Review: Dream & Variations
3.5 / 5 Stars
In what is more of a concept album than an actual soundtrack, composer Don Harper felt compelled to create this orchestral and choral tapestry after the tragedy that befell New Orleans due to the onslaught of Hurricane Katrina. Included in this endeavor are lyricists Tim Child, fellow film composer Trevor Rabin, vocalist Lisbeth Scott and more, all collaborated to produce a varied work meant to represent the infinite diversity inherent in the \'ol US of A.
The lengthy opening track is "Dream and Variations" opens with legendary session player Dan Higgins on saxophone, accompanied by swelling, smoky strings, before an active piano picks up the pace, the tone still airy, followed by a jazz combo. In terms of comparison, this piece could be a cross between John Williams\' Catch Me If You Can, the lightness of his Sabrina score, sprinkled with a bit of Jerry Goldsmith\'s jazzy end title cue from The Edge. "Where Do We Go From Here?" retains the full orchestra but exchanges the jazz component for electric guitar, courtesy of Trevor Rabin. Admittedly, this combination can come across as fairly cheesy, but fans of these contrasting styles will appreciate the energy and verve. "End of Days" features the aforementioned Lisbeth Scott in a reflective, contemplative song.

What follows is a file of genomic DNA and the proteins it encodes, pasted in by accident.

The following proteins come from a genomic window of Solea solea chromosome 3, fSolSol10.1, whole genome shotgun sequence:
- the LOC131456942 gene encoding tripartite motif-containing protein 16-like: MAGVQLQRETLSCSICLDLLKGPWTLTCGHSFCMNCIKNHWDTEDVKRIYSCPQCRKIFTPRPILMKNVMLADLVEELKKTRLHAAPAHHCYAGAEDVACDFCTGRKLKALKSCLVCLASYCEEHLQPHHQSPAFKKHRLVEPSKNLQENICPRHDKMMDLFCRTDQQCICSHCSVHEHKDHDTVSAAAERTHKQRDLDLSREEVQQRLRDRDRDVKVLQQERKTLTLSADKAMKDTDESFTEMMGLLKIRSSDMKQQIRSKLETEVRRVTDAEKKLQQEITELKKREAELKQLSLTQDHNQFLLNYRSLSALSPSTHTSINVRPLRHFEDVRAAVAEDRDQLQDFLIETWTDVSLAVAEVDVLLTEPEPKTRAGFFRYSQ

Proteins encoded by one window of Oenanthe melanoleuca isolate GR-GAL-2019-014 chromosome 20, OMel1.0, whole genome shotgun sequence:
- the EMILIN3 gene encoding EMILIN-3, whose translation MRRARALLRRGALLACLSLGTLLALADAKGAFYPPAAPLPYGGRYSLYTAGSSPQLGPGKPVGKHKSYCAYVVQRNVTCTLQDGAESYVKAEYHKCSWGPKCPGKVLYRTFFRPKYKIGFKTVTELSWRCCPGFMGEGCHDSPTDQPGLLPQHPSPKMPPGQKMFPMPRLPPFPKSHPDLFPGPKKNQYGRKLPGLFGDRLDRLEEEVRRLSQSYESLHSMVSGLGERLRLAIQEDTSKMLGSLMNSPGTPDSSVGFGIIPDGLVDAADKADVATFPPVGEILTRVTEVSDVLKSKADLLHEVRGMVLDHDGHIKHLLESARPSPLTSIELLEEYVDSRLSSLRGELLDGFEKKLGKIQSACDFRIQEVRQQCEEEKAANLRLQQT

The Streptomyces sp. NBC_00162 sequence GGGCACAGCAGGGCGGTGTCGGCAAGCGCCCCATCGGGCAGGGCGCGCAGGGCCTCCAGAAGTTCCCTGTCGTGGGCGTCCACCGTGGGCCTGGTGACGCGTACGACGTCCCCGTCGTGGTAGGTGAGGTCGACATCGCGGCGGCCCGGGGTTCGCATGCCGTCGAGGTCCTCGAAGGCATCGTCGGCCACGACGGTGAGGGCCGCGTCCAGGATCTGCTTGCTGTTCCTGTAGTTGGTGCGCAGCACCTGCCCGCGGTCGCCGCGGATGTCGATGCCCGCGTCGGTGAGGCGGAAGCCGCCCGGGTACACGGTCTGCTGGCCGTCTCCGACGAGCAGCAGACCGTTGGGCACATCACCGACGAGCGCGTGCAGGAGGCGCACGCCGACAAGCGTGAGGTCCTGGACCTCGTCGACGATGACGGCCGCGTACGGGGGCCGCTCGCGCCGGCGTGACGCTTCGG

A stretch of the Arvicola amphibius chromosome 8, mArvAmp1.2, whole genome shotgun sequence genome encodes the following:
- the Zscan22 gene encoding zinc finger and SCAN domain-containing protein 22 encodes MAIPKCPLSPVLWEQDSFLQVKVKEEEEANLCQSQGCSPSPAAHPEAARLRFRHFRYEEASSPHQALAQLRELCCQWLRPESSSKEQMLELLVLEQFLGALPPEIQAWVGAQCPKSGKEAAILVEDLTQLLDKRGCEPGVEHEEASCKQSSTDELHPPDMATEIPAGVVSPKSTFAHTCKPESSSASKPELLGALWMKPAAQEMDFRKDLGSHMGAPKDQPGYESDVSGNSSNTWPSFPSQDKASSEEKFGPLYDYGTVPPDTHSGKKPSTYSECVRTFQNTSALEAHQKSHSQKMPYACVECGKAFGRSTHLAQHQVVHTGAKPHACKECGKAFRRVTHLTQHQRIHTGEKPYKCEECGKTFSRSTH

The mid-section of the album consists of a four track mini-suite of "Heartland Preludes", beginning with the pleasant Americana of "Morning In Montana", then into the folksy, country instrumentation of "Shades of Grace", while "O Sacred Head, Now Wounded" seemingly represents the Native American quotient by ethnic flute and vocals and "Blackwater Run" merges the ethnic flute with a toe-tapping, bluegrass feel. Afterwards, the string orchestra returns, led by Russell Ferante on solo piano, in "Her Touch", a swaying, earnestly romantic selection.
Another vocal number follows, entitled "When Your Close Your Eyes", sung by Tim Davis, and would not be out of place as a sweeping ballad found most often on today\'s Broadway stage. The album then closes with a extended revisit to "Dream and Variations", circling back and encapsulating the great variety of melodic material sandwiched in between, like America\'s East and West Coasts. I find that this track and its opening counterpart to be the most memorable of this release, but the album overall casts its musical net so far and wide that most anyone is sure to find something to enjoy in its grooves (if CDs actually had grooves). However, upon recollection, it is not so much a specific theme or melody that remains in the memory as much as the journey through this work, driving across a landscape with states for orchestral, jazz, rock, vocal, bluegrass and country all waiting to be visited at length.
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